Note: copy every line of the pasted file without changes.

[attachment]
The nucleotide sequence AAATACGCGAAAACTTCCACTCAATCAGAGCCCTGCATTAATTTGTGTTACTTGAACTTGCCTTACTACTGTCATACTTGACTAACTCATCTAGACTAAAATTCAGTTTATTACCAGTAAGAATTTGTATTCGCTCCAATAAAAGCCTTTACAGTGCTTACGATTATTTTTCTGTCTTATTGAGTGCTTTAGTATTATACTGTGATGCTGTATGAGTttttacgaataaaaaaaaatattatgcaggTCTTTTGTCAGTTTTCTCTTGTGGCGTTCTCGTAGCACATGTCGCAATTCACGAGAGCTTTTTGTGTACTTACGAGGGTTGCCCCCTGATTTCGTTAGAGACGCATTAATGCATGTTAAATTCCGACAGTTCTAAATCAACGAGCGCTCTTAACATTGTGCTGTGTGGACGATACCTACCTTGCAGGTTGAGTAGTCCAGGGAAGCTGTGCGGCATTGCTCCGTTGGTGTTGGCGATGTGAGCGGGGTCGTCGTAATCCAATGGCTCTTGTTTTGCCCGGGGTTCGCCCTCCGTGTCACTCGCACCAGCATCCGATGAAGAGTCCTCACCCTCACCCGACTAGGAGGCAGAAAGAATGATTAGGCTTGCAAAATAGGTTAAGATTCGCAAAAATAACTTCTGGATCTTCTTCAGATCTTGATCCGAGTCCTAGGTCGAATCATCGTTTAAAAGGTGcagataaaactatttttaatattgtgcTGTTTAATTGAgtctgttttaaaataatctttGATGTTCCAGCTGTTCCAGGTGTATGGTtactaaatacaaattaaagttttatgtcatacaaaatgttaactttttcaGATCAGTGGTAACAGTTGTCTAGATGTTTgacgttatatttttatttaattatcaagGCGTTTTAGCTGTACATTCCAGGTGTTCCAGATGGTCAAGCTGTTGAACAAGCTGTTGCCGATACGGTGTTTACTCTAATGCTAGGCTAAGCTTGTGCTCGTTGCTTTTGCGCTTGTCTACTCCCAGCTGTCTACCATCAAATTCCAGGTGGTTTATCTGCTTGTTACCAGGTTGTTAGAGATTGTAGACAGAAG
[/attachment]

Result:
The nucleotide sequence AAATACGCGAAAACTTCCACTCAATCAGAGCCCTGCATTAATTTGTGTTACTTGAACTTGCCTTACTACTGTCATACTTGACTAACTCATCTAGACTAAAATTCAGTTTATTACCAGTAAGAATTTGTATTCGCTCCAATAAAAGCCTTTACAGTGCTTACGATTATTTTTCTGTCTTATTGAGTGCTTTAGTATTATACTGTGATGCTGTATGAGTttttacgaataaaaaaaaatattatgcaggTCTTTTGTCAGTTTTCTCTTGTGGCGTTCTCGTAGCACATGTCGCAATTCACGAGAGCTTTTTGTGTACTTACGAGGGTTGCCCCCTGATTTCGTTAGAGACGCATTAATGCATGTTAAATTCCGACAGTTCTAAATCAACGAGCGCTCTTAACATTGTGCTGTGTGGACGATACCTACCTTGCAGGTTGAGTAGTCCAGGGAAGCTGTGCGGCATTGCTCCGTTGGTGTTGGCGATGTGAGCGGGGTCGTCGTAATCCAATGGCTCTTGTTTTGCCCGGGGTTCGCCCTCCGTGTCACTCGCACCAGCATCCGATGAAGAGTCCTCACCCTCACCCGACTAGGAGGCAGAAAGAATGATTAGGCTTGCAAAATAGGTTAAGATTCGCAAAAATAACTTCTGGATCTTCTTCAGATCTTGATCCGAGTCCTAGGTCGAATCATCGTTTAAAAGGTGcagataaaactatttttaatattgtgcTGTTTAATTGAgtctgttttaaaataatctttGATGTTCCAGCTGTTCCAGGTGTATGGTtactaaatacaaattaaagttttatgtcatacaaaatgttaactttttcaGATCAGTGGTAACAGTTGTCTAGATGTTTgacgttatatttttatttaattatcaagGCGTTTTAGCTGTACATTCCAGGTGTTCCAGATGGTCAAGCTGTTGAACAAGCTGTTGCCGATACGGTGTTTACTCTAATGCTAGGCTAAGCTTGTGCTCGTTGCTTTTGCGCTTGTCTACTCCCAGCTGTCTACCATCAAATTCCAGGTGGTTTATCTGCTTGTTACCAGGTTGTTAGAGATTGTAGACAGAAG